You know it's gotten pretty bad when pictures like this appear on Facebook.
It happens all around us, so much so that it's begun to feel almost normal to me. Then, last week, I saw a story about a 14-year old boy named Jamey Rodemeyer. It was another incident of a teen who had been bullied so relentlessly, he committed suicide. Sadly, these kinds of stories have been in the news so much, even they have become almost "normal." What??
But Jamey's story especially, struck a nerve. This young man struggled to help others who might be going through the same thing. Even through his own pain, he tried to get the message out that "it gets better," until it became too much for him, and he took his own life.
Jamey's story broke my heart. It made me think that we have not progressed beyond a pack mentality. We sense weakness, whatever makes a person different--whether it's race, religion, sexual orientation, political philosophy--and we attack like wolves, hungry to destroy whatever "stands out" and makes us uncomfortable. Whether we know it's wrong or not, sometimes it feels more comfortable to "run with the pack," rather than to stand up against it or fight it.
I didn't intend this post to be only about bullying, though that is serious enough. But bullying is just a byproduct of the pervasive ugliness.
Is it worse than it used to be, or in our world of the internet and 24-hour media, do we just hear about it more? Perhaps our high-tech world enables it to spread more quickly, a contagion of ugliness. Are we all so miserable that we need to draw others into our pack?
Whether it's worse or not, how do we stop it?
Accentuate the positive.
I still remember waking one morning as a teenager, with this strange concept flashing in my brain like a neon sign. I thought I'd made it up and was pretty darn proud of thinking of such a profound and simple statement. Of course, later I learned it wasn't my creation, but the title of a song written by Johnny Mercer in 1944. I must have heard it somewhere, sometime, and placed it in a jam-packed, disorganized drawer in my mind, labeled, "Neat Things to Remember When Needed."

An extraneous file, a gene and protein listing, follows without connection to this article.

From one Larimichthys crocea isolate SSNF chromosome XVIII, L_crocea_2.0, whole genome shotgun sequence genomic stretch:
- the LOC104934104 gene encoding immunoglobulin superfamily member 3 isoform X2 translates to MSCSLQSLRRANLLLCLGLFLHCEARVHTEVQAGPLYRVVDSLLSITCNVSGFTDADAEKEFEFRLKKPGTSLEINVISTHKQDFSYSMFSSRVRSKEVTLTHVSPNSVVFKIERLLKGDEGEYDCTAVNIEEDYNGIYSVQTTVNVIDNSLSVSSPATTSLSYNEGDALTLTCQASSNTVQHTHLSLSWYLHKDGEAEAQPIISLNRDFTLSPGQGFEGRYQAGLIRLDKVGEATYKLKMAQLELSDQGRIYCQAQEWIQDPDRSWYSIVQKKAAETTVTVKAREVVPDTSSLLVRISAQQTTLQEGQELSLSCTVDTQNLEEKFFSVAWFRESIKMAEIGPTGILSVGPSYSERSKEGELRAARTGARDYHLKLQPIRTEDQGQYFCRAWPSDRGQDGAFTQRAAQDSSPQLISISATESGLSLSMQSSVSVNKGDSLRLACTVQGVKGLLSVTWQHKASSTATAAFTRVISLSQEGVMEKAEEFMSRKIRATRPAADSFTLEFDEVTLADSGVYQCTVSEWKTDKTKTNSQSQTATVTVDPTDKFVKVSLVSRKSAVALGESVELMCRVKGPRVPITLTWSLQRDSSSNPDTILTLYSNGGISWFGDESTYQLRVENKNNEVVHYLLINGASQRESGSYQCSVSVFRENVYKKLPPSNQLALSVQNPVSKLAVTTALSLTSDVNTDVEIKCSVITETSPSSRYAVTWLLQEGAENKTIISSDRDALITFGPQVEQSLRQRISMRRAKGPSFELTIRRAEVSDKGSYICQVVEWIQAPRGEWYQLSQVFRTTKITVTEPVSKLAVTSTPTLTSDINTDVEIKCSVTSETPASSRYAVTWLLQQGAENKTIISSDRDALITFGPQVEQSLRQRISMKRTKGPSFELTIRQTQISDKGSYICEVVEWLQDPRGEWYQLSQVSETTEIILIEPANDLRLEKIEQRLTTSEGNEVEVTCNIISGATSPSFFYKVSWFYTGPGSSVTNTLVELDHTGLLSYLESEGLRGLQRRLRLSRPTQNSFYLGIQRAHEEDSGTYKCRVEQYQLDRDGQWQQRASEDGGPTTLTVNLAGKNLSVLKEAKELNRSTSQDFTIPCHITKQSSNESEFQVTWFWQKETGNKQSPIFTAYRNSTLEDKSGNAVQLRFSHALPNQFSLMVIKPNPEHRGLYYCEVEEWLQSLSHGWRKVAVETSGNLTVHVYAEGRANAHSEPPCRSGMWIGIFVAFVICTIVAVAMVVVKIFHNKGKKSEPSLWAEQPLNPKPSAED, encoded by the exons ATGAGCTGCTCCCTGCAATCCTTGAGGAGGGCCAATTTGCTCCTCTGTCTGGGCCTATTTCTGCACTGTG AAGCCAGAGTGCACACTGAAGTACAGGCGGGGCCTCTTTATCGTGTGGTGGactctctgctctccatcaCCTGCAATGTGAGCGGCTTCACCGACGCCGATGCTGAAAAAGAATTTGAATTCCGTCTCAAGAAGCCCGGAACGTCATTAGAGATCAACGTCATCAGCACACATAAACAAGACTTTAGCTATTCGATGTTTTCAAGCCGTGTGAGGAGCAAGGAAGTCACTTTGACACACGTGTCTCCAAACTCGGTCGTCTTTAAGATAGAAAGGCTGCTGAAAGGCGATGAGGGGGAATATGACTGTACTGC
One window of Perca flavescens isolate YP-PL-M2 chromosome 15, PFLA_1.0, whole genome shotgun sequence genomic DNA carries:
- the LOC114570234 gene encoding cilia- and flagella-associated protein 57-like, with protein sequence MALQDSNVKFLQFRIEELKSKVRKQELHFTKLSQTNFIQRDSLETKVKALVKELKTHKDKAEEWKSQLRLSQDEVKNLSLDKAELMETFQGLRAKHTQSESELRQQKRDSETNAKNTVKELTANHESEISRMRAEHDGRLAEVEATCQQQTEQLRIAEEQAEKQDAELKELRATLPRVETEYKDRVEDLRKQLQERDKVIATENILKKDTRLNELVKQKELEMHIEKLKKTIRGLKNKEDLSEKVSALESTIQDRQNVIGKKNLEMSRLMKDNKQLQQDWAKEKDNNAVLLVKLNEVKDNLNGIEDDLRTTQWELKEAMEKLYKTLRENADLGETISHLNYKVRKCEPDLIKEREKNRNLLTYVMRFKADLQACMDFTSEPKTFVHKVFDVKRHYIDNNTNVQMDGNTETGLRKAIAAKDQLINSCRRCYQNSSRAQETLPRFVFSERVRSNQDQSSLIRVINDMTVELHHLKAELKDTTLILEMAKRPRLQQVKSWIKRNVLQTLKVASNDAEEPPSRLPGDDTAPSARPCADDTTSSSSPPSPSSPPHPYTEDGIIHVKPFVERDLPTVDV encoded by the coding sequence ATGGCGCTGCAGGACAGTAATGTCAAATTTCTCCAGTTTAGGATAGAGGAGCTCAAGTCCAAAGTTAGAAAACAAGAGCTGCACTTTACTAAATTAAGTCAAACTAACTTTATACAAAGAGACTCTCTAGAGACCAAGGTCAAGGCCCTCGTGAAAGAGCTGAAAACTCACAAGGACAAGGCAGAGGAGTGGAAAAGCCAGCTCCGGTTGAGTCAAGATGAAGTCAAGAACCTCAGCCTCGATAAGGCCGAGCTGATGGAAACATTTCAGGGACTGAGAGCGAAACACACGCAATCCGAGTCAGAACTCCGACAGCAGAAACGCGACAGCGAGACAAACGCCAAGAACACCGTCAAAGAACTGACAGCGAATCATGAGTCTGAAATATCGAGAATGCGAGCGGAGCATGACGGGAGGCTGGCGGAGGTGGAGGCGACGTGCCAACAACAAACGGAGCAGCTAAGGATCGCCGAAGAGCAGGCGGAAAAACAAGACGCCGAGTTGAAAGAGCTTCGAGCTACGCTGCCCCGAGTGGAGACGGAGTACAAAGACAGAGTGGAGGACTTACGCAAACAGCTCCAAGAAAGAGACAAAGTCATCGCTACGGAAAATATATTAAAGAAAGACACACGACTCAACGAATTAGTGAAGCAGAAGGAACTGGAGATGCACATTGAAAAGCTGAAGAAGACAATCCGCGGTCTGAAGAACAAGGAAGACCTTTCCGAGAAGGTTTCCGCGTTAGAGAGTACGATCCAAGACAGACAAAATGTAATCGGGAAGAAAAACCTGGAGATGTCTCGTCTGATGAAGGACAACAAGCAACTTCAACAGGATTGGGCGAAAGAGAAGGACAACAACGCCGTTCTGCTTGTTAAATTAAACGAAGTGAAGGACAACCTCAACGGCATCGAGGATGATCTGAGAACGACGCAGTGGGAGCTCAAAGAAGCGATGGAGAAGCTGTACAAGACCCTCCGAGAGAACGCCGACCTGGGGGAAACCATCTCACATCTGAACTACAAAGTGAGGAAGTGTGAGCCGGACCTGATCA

For some reason--maybe it was my parents' divorce, or the loss of my first love--I pulled the phrase out of storage that morning long ago, and it has been with me ever since.
Still, even as I recite the quote, I hear a collective, "Ick," or "Oh, brother." But I don't care. It's what is needed today. Rather than focusing on all that we DISAGREE on, why not focus on what we AGREE on?
When we are uncomfortable with someone we perceive to be DIFFERENT, why not focus on what is the SAME?
When we are having such a BAD day that we have to make others' days miserable too, why not focus on what's GOOD about the day? And if you can't find something good, take a deep breath and be grateful for that breath.
There's something good--positive--in everything and everyone. Find it. Maybe then, instead of ugliness eating away at each of us, we can eat away at ugliness instead.